"I'd like to think so. But Cass and Frankie may not want me butting in on that perfect little family they've got going." Lorna looked down again at the baby, contentedly taking her bottle, before turning back to Jamie with an emotional smile. "At least I'll have one great memory with her. All thanks to you. Even after I was so mean and interrupted your one-man brooding party."

"I was sick of brooding, anyway," Jamie scoffed. He leaned over and whispered to the baby, "Did you know that the nursing staff nicknamed your aunt the Barracuda?"

"Don't let Jamie worry you, sweetie," Lorna soothed with a smile. "I've been called worse."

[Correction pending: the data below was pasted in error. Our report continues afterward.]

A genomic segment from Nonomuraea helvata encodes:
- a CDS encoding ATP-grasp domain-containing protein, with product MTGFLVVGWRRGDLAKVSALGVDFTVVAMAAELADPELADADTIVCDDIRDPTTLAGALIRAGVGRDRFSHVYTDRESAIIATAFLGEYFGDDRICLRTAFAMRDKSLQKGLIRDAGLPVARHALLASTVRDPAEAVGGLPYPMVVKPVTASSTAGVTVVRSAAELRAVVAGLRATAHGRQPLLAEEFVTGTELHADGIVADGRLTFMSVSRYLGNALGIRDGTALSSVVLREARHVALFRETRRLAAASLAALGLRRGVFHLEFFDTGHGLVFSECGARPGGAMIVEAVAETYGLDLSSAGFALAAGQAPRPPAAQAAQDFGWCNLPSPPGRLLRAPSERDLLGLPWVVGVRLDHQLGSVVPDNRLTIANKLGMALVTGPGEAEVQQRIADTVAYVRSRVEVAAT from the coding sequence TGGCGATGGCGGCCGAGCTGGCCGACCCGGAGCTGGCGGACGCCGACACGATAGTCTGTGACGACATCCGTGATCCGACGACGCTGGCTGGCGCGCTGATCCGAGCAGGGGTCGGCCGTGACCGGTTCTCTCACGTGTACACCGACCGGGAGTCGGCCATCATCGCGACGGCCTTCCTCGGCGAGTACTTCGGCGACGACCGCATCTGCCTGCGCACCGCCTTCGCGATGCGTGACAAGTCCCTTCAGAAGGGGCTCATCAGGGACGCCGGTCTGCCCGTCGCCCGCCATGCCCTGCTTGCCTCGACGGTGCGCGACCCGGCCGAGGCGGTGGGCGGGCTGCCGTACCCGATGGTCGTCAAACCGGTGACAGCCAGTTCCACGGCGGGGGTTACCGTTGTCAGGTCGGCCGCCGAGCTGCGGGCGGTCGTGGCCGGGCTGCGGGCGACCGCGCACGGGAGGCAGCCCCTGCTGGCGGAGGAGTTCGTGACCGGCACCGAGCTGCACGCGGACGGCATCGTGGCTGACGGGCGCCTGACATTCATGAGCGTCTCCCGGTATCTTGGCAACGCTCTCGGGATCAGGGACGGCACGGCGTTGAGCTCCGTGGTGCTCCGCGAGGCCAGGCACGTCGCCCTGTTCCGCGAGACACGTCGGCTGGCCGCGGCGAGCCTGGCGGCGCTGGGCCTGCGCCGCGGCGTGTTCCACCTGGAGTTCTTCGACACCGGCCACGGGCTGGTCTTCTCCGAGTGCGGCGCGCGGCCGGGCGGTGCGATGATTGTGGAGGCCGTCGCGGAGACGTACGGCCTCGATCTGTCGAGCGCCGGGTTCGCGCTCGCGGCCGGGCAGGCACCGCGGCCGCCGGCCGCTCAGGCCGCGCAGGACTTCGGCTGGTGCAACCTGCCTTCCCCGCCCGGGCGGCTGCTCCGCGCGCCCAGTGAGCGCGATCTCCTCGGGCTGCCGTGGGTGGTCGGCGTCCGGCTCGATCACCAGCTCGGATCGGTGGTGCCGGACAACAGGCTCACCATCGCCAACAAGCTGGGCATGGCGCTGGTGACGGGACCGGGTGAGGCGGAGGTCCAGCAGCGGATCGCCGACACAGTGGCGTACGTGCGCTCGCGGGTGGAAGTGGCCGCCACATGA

The minister began:

Great Spirit in heaven above, please protect the ones we love. We honor all you created as we pledge our hearts and lives together. We honor Earth Mother - and ask for our marriage to be abundant and grow stronger through the seasons. We honor Wind - and ask that we sail though life safe and calm as in our father's arms. We honor Fire - and ask that our union be warm and glowing with love in our hearts. We honor Water - to clean and soothe our relationship, that it may never thirst for love. With all the forces of the universe you created, we pray for harmony and true happiness as we forever grow young together. So be it.

Cass turned to Frankie and told her, "When I first started planning this wedding — "

"Behind my back," she reminded, which prompted a wave of laughter from their guests.

"My first instinct was to recreate the wedding — "